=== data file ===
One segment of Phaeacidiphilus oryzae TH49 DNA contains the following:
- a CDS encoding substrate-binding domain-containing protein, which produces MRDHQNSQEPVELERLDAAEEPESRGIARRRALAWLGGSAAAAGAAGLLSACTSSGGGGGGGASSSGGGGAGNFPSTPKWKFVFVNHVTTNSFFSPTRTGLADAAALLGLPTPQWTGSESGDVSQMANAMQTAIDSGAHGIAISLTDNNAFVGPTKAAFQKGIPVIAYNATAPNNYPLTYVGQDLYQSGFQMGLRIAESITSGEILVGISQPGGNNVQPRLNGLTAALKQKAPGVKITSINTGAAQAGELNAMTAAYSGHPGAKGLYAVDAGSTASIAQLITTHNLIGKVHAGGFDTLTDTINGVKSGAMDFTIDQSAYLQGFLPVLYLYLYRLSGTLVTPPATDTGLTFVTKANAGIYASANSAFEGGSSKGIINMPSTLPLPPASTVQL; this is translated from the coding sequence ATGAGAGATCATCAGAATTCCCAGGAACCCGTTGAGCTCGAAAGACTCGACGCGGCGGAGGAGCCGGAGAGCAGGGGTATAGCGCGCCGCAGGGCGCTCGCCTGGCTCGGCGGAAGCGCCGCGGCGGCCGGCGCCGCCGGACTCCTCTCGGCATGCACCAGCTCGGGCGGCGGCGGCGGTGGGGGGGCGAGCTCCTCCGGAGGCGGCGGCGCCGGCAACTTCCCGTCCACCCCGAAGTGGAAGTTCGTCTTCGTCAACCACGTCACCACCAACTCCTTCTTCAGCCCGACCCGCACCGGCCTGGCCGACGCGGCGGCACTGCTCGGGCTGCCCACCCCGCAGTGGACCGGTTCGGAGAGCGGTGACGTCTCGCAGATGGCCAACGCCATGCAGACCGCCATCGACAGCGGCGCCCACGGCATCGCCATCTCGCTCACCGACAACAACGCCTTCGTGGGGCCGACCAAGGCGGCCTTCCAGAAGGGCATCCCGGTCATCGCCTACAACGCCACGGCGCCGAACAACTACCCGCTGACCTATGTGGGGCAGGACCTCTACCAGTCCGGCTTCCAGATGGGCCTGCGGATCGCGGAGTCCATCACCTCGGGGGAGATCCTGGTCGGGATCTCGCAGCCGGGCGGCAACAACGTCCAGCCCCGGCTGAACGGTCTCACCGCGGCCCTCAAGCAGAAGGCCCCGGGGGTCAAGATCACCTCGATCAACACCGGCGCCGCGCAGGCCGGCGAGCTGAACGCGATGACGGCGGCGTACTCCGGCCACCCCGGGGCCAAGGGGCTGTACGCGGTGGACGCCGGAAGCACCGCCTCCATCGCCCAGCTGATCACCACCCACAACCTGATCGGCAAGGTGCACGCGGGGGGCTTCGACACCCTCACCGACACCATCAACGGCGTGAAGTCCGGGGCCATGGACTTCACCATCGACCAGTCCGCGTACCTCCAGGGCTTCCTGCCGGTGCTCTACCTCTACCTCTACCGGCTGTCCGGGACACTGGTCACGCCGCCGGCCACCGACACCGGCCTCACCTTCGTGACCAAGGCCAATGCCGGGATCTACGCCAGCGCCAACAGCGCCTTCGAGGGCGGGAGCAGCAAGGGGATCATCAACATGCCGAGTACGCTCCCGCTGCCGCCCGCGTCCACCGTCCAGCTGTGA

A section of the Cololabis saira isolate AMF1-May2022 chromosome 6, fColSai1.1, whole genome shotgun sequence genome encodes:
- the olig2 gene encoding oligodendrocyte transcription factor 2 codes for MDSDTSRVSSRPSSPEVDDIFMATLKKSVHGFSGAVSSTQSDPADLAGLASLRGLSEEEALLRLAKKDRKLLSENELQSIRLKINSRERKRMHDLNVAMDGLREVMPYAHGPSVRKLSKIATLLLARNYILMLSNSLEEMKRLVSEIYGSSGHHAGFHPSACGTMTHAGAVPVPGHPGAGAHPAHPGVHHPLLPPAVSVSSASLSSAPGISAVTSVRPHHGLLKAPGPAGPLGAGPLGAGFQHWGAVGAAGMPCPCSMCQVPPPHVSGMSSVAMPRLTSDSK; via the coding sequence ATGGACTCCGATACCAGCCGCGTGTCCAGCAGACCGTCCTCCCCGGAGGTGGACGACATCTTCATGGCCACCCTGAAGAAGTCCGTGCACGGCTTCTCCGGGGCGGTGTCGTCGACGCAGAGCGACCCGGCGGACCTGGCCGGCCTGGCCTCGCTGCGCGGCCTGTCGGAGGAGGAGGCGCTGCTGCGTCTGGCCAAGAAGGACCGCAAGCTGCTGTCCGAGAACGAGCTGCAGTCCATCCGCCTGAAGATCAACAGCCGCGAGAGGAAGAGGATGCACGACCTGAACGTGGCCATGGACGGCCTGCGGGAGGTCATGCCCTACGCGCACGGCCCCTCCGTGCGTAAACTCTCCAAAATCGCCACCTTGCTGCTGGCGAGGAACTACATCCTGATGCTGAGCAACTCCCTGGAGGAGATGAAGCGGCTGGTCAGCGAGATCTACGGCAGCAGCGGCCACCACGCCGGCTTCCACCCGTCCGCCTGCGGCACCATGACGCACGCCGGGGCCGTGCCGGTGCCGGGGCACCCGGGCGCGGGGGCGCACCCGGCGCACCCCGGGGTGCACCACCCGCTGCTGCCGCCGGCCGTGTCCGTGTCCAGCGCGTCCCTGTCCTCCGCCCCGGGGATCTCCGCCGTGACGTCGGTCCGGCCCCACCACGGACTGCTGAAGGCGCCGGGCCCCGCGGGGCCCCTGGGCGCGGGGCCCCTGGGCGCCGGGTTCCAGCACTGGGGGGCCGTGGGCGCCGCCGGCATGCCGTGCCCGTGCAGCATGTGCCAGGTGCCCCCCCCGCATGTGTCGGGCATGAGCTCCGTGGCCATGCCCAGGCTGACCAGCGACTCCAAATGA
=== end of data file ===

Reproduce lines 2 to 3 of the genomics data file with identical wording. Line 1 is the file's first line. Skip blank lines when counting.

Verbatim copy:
- a CDS encoding substrate-binding domain-containing protein, which produces MRDHQNSQEPVELERLDAAEEPESRGIARRRALAWLGGSAAAAGAAGLLSACTSSGGGGGGGASSSGGGGAGNFPSTPKWKFVFVNHVTTNSFFSPTRTGLADAAALLGLPTPQWTGSESGDVSQMANAMQTAIDSGAHGIAISLTDNNAFVGPTKAAFQKGIPVIAYNATAPNNYPLTYVGQDLYQSGFQMGLRIAESITSGEILVGISQPGGNNVQPRLNGLTAALKQKAPGVKITSINTGAAQAGELNAMTAAYSGHPGAKGLYAVDAGSTASIAQLITTHNLIGKVHAGGFDTLTDTINGVKSGAMDFTIDQSAYLQGFLPVLYLYLYRLSGTLVTPPATDTGLTFVTKANAGIYASANSAFEGGSSKGIINMPSTLPLPPASTVQL; this is translated from the coding sequence ATGAGAGATCATCAGAATTCCCAGGAACCCGTTGAGCTCGAAAGACTCGACGCGGCGGAGGAGCCGGAGAGCAGGGGTATAGCGCGCCGCAGGGCGCTCGCCTGGCTCGGCGGAAGCGCCGCGGCGGCCGGCGCCGCCGGACTCCTCTCGGCATGCACCAGCTCGGGCGGCGGCGGCGGTGGGGGGGCGAGCTCCTCCGGAGGCGGCGGCGCCGGCAACTTCCCGTCCACCCCGAAGTGGAAGTTCGTCTTCGTCAACCACGTCACCACCAACTCCTTCTTCAGCCCGACCCGCACCGGCCTGGCCGACGCGGCGGCACTGCTCGGGCTGCCCACCCCGCAGTGGACCGGTTCGGAGAGCGGTGACGTCTCGCAGATGGCCAACGCCATGCAGACCGCCATCGACAGCGGCGCCCACGGCATCGCCATCTCGCTCACCGACAACAACGCCTTCGTGGGGCCGACCAAGGCGGCCTTCCAGAAGGGCATCCCGGTCATCGCCTACAACGCCACGGCGCCGAACAACTACCCGCTGACCTATGTGGGGCAGGACCTCTACCAGTCCGGCTTCCAGATGGGCCTGCGGATCGCGGAGTCCATCACCTCGGGGGAGATCCTGGTCGGGATCTCGCAGCCGGGCGGCAACAACGTCCAGCCCCGGCTGAACGGTCTCACCGCGGCCCTCAAGCAGAAGGCCCCGGGGGTCAAGATCACCTCGATCAACACCGGCGCCGCGCAGGCCGGCGAGCTGAACGCGATGACGGCGGCGTACTCCGGCCACCCCGGGGCCAAGGGGCTGTACGCGGTGGACGCCGGAAGCACCGCCTCCATCGCCCAGCTGATCACCACCCACAACCTGATCGGCAAGGTGCACGCGGGGGGCTTCGACACCCTCACCGACACCATCAACGGCGTGAAGTCCGGGGCCATGGACTTCACCATCGACCAGTCCGCGTACCTCCAGGGCTTCCTGCCGGTGCTCTACCTCTACCTCTACCGGCTGTCCGGGACACTGGTCACGCCGCCGGCCACCGACACCGGCCTCACCTTCGTGACCAAGGCCAATGCCGGGATCTACGCCAGCGCCAACAGCGCCTTCGAGGGCGGGAGCAGCAAGGGGATCATCAACATGCCGAGTACGCTCCCGCTGCCGCCCGCGTCCACCGTCCAGCTGTGA

A section of the Cololabis saira isolate AMF1-May2022 chromosome 6, fColSai1.1, whole genome shotgun sequence genome encodes: